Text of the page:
Team England teenager Marfa Ekimova yesterday claimed the individual all-around Commonwealth Games title with a narrow victory over closest rival Anna Sokolova of Cyprus.
The 17-year-old impressed to take gold with a combined total of 112.300 to win by just 0.200 as she led after the first rotation - claiming 28.850 points - with the hoop before sealing the title with 27.100 in the ribbon.
Ekimova added to her bronze medal in Thursday’s team final to be crowned champion, while Australia’s Alexandra Kiroi-Bogatyreva completed the podium after finishing with a total of 111.100 points.
Ekimova, who finished fourth overall the previous day, was delighted to see her dream of Commonwealth gold realised.
She said: “It’s been my aim, it’s been my goal, it’s been my dream. I did everything I could. I put my heart out on the floor. It was a tight one (the difference between gold and silver) but it was incredible and a dream come true.
“It was amazing to have my mum here, my coaches and all the support behind me. I spoke to my coaches (after yesterday’s competition). They gave me tips and helped me concentrate. I put everything in, and the crowd really helped. I fixed my mistakes and gave even more.”
Ekimova also qualified for today’s ball, hoop and ribbon finals with the chance to take her Birmingham 2022 medal tally to five, and admitted she had fallen in love with Gymnastics as a six-year-old.
She added: “I’m just going to start again and go again from zero (today). I was six years old (when I was introduced to Gymnastics). I tried a lot of different sports, dance and theatre but Gymnastics was my passion.”
Earlier yesterday, Team England’s Jack Laugher successfully defended his Commonwealth title as he and Anthony Harding celebrated gold in the men’s Synchronised 3m springboard title after a flawless performance.
The 27-year-old Olympic champion, who won the discipline at Gold Coast 2018 and Glasgow 2014, made it a hat-trick of victories as the England duo sealed the title with 438.33 points - to win by a massive 61.56 - for Laugher’s seventh Games title in total and second gold of Birmingham 2022.
Malaysia’s Gabriel Daim and Mohamed Syafiq Bin Puteh took silver with 376.77 points, while Australia clinched the final spot on the podium as Shixin LI, who won silver in Thursday’s 1m springboard final, and Sam Fricker matched their 2018 result with bronze.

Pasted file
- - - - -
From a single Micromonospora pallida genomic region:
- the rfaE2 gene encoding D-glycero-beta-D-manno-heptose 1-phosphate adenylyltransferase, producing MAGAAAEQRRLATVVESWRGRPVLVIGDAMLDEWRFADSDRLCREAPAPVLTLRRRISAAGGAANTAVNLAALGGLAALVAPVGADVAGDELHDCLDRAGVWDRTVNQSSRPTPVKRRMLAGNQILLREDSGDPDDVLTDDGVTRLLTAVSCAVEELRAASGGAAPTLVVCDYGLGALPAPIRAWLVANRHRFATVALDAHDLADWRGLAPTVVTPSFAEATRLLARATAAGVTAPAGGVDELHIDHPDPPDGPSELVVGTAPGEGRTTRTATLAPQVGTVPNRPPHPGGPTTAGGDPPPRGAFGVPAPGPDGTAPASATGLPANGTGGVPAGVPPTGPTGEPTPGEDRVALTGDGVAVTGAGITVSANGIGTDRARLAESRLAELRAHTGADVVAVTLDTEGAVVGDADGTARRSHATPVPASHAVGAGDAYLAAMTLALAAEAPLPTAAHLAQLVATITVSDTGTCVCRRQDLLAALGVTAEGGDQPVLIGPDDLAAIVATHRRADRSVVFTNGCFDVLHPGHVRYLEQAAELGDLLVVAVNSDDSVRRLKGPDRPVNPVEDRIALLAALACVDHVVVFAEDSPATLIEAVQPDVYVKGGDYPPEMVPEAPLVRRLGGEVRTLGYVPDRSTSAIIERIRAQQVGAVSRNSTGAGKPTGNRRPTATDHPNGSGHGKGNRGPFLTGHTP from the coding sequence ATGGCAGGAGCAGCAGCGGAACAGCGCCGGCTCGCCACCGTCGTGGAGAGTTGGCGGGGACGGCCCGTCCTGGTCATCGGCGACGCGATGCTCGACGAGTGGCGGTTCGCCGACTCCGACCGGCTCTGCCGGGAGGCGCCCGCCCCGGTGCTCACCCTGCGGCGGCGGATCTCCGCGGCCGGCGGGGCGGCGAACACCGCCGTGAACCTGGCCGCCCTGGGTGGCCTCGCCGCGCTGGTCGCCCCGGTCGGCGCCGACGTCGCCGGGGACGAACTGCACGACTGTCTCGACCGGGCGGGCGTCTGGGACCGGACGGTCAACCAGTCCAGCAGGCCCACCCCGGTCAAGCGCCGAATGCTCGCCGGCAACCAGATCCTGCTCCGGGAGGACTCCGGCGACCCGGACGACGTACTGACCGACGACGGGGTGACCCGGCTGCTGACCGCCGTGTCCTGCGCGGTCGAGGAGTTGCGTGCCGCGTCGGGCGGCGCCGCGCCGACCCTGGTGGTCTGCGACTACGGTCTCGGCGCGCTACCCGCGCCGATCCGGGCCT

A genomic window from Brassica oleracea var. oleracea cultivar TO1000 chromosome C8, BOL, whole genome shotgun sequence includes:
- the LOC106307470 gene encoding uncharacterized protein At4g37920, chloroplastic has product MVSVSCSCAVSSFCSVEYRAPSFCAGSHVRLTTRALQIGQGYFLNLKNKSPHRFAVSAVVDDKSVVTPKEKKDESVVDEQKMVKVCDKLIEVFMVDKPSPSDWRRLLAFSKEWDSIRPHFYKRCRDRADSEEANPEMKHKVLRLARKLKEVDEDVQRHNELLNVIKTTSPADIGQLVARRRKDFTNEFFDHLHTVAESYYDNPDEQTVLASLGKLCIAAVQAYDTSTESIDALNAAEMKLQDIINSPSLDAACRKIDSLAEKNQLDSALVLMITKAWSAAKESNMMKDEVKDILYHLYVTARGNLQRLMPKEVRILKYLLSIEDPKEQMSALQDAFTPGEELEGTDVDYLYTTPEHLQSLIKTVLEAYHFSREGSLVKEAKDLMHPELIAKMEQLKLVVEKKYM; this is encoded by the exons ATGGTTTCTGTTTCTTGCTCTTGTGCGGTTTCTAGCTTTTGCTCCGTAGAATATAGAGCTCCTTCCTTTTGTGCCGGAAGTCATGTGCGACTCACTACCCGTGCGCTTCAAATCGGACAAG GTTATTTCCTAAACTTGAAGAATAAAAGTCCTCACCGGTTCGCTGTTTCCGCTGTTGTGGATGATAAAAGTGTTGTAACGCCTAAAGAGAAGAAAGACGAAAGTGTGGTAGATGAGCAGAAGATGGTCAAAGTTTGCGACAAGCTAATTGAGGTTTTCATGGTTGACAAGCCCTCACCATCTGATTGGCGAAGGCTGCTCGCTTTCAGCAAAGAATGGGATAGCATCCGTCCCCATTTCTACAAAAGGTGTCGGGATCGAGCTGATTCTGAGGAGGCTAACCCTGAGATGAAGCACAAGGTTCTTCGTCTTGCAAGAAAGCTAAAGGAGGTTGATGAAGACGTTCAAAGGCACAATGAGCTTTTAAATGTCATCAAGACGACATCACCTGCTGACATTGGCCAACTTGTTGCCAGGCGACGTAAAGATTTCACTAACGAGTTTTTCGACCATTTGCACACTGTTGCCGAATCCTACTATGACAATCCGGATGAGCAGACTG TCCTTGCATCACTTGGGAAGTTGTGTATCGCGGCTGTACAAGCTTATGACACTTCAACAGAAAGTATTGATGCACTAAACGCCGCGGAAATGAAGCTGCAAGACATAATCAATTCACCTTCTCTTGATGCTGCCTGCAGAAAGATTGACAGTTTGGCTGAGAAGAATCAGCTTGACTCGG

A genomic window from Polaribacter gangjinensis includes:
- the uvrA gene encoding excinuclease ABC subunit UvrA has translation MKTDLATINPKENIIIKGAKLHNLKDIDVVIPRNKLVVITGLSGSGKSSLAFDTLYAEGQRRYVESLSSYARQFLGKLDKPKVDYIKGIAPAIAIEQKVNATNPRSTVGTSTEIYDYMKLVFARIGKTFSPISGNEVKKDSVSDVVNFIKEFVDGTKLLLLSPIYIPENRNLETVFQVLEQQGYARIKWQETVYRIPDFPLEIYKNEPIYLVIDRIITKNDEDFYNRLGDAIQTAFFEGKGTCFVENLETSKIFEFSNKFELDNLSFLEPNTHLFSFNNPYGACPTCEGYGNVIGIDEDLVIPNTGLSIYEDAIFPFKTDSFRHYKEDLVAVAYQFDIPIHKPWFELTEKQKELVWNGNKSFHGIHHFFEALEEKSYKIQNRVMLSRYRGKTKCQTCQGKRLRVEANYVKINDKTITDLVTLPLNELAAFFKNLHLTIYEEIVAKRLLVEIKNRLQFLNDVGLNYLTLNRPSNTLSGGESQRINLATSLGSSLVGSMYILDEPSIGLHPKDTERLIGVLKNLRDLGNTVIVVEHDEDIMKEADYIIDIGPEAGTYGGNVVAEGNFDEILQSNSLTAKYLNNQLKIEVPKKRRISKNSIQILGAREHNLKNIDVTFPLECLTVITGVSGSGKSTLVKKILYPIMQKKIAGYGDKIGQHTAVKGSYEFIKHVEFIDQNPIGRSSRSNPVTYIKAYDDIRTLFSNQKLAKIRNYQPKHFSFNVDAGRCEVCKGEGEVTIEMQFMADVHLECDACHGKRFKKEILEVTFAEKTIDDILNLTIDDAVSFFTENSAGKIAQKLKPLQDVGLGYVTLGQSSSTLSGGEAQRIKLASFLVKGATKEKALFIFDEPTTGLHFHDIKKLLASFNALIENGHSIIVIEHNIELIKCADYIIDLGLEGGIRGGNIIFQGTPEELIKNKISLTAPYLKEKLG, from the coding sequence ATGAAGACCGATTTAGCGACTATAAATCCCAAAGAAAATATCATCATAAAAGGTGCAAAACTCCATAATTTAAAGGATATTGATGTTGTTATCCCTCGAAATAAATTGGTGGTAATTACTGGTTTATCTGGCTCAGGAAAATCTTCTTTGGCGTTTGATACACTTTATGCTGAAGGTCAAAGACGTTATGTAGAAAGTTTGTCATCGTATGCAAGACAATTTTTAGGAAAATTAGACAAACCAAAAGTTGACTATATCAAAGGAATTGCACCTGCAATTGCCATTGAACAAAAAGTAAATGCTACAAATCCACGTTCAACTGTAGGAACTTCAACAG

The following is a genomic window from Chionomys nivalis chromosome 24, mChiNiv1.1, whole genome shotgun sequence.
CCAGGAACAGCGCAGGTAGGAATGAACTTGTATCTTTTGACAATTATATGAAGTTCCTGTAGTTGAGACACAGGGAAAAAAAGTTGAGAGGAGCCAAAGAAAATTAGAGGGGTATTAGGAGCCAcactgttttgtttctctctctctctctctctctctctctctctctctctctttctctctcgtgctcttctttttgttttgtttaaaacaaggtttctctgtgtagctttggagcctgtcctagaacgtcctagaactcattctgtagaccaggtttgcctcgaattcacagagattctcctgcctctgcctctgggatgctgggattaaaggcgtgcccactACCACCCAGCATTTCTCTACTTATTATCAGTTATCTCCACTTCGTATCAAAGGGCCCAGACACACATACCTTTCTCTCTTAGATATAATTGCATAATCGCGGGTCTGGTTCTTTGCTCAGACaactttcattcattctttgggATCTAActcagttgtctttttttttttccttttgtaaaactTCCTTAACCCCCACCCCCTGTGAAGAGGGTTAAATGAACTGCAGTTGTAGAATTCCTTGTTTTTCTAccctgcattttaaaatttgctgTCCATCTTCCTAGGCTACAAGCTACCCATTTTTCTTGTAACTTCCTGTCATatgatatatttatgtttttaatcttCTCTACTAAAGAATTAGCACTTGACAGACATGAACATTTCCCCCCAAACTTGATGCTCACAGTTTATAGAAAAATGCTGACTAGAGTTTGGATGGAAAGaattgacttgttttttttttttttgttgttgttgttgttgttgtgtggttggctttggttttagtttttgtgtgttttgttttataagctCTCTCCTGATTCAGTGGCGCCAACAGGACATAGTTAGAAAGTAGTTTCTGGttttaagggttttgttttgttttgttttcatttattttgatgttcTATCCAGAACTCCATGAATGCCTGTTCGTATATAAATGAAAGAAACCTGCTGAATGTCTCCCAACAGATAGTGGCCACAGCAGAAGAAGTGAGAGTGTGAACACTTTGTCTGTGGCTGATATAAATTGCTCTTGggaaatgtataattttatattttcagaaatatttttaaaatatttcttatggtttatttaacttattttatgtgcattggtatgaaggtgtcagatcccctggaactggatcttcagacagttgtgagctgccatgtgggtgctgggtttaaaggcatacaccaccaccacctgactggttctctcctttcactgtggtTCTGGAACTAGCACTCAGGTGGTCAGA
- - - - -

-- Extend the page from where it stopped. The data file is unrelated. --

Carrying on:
Indian, Pakistani weightlifters unite on and off podium
Two hulking weightlifters from opposite sides of the often tense India-Pakistan frontier shared the podium at the Commonwealth Games - and then celebrated together to their favourite rapper.
The affinity between Pakistani gold medallist Nooh Dastgir Butt and India’s Gurdeep Singh, who came third in the 109+ kg category in Birmingham on Wednesday, stands in stark contrast to the nuclear-armed neighbours’ political rivalry. Those tensions often spill into the sporting arena - they only play each other at cricket in multi-nation events, despite it being by far the most popular sport in both countries.
The two weightlifters come from either side of Punjab, a state divided between the neighbours at Partition 75 years ago, and have a common language and culture. They also share a love of the music of murdered Punjabi rapper Sidhu Moose Wala. The two strongmen were born about 250 kilometres (155 miles) apart and according to the 26-year-old Singh first met in junior championships six years ago. They “would share tips about diet. Conversing in Punjabi obviously helped our friendship”, he told The Indian Express from Birmingham. Commonwealth Games champion Butt, 24, described them as “very good friends”.
“After the gold, I first congratulated Gurdeep and later we did a small celebration where we danced to Moose Wala’s songs,” he said. Moose Wala, also known by his birth name Shubhdeep Singh Sidhu, was shot dead in his car in the Indian state of Punjab in May.
The 28-year-old was popular on both sides of the border and among Punjabi communities abroad, especially in Canada and Britain, with his death sparking anger and outrage among fans across the world. Butt, born into a family of wrestlers, said that he also enjoyed support from across the border.
“I have more fans from India than Pakistan in the weightlifting community,” he said. “The kind of love India has given me, no other country has given me.”
His father Ghulam Dastgir Butt, a 16-time Pakistan national champion wrestler, added: “I get surprised when people talk that India and Pakistan are born enemies. The amount of love and respect India has given to me, we also love Indian players and Hindustan the same,” The Indian Express quoted him as saying.
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